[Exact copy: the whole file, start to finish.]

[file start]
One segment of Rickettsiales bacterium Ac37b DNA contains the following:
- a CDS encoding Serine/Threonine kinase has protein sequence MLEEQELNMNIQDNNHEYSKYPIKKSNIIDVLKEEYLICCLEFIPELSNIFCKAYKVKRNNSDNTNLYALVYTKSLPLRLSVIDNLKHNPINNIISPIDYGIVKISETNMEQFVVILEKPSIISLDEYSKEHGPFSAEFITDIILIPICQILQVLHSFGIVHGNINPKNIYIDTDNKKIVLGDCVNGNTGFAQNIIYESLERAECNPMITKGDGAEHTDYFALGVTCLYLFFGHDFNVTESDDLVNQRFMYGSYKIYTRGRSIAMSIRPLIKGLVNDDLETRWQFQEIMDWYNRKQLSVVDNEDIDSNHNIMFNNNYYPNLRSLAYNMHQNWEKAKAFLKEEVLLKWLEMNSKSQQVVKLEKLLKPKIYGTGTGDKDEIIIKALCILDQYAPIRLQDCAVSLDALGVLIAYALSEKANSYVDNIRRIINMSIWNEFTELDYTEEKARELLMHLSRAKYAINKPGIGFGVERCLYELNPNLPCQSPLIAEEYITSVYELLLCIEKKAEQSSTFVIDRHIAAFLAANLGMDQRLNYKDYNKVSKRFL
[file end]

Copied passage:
One segment of Rickettsiales bacterium Ac37b DNA contains the following:
- a CDS encoding Serine/Threonine kinase has protein sequence MLEEQELNMNIQDNNHEYSKYPIKKSNIIDVLKEEYLICCLEFIPELSNIFCKAYKVKRNNSDNTNLYALVYTKSLPLRLSVIDNLKHNPINNIISPIDYGIVKISETNMEQFVVILEKPSIISLDEYSKEHGPFSAEFITDIILIPICQILQVLHSFGIVHGNINPKNIYIDTDNKKIVLGDCVNGNTGFAQNIIYESLERAECNPMITKGDGAEHTDYFALGVTCLYLFFGHDFNVTESDDLVNQRFMYGSYKIYTRGRSIAMSIRPLIKGLVNDDLETRWQFQEIMDWYNRKQLSVVDNEDIDSNHNIMFNNNYYPNLRSLAYNMHQNWEKAKAFLKEEVLLKWLEMNSKSQQVVKLEKLLKPKIYGTGTGDKDEIIIKALCILDQYAPIRLQDCAVSLDALGVLIAYALSEKANSYVDNIRRIINMSIWNEFTELDYTEEKARELLMHLSRAKYAINKPGIGFGVERCLYELNPNLPCQSPLIAEEYITSVYELLLCIEKKAEQSSTFVIDRHIAAFLAANLGMDQRLNYKDYNKVSKRFL